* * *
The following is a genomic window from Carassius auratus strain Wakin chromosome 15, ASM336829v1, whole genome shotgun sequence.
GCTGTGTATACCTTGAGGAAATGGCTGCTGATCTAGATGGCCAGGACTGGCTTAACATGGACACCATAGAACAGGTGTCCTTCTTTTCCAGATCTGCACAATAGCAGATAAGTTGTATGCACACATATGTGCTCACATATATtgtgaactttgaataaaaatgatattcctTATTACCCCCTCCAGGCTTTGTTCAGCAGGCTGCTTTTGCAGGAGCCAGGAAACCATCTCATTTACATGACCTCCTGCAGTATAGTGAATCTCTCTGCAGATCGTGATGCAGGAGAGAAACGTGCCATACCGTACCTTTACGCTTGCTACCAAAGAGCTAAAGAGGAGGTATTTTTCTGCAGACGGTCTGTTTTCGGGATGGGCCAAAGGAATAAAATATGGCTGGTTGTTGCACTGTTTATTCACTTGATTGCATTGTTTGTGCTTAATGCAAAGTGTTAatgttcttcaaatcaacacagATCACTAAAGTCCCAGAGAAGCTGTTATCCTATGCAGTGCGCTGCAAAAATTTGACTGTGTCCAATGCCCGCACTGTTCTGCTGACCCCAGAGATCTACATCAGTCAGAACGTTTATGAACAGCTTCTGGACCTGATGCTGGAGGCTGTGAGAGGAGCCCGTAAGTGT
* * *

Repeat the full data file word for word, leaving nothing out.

The following is a genomic window from Carassius auratus strain Wakin chromosome 15, ASM336829v1, whole genome shotgun sequence.
GCTGTGTATACCTTGAGGAAATGGCTGCTGATCTAGATGGCCAGGACTGGCTTAACATGGACACCATAGAACAGGTGTCCTTCTTTTCCAGATCTGCACAATAGCAGATAAGTTGTATGCACACATATGTGCTCACATATATtgtgaactttgaataaaaatgatattcctTATTACCCCCTCCAGGCTTTGTTCAGCAGGCTGCTTTTGCAGGAGCCAGGAAACCATCTCATTTACATGACCTCCTGCAGTATAGTGAATCTCTCTGCAGATCGTGATGCAGGAGAGAAACGTGCCATACCGTACCTTTACGCTTGCTACCAAAGAGCTAAAGAGGAGGTATTTTTCTGCAGACGGTCTGTTTTCGGGATGGGCCAAAGGAATAAAATATGGCTGGTTGTTGCACTGTTTATTCACTTGATTGCATTGTTTGTGCTTAATGCAAAGTGTTAatgttcttcaaatcaacacagATCACTAAAGTCCCAGAGAAGCTGTTATCCTATGCAGTGCGCTGCAAAAATTTGACTGTGTCCAATGCCCGCACTGTTCTGCTGACCCCAGAGATCTACATCAGTCAGAACGTTTATGAACAGCTTCTGGACCTGATGCTGGAGGCTGTGAGAGGAGCCCGTAAGTGT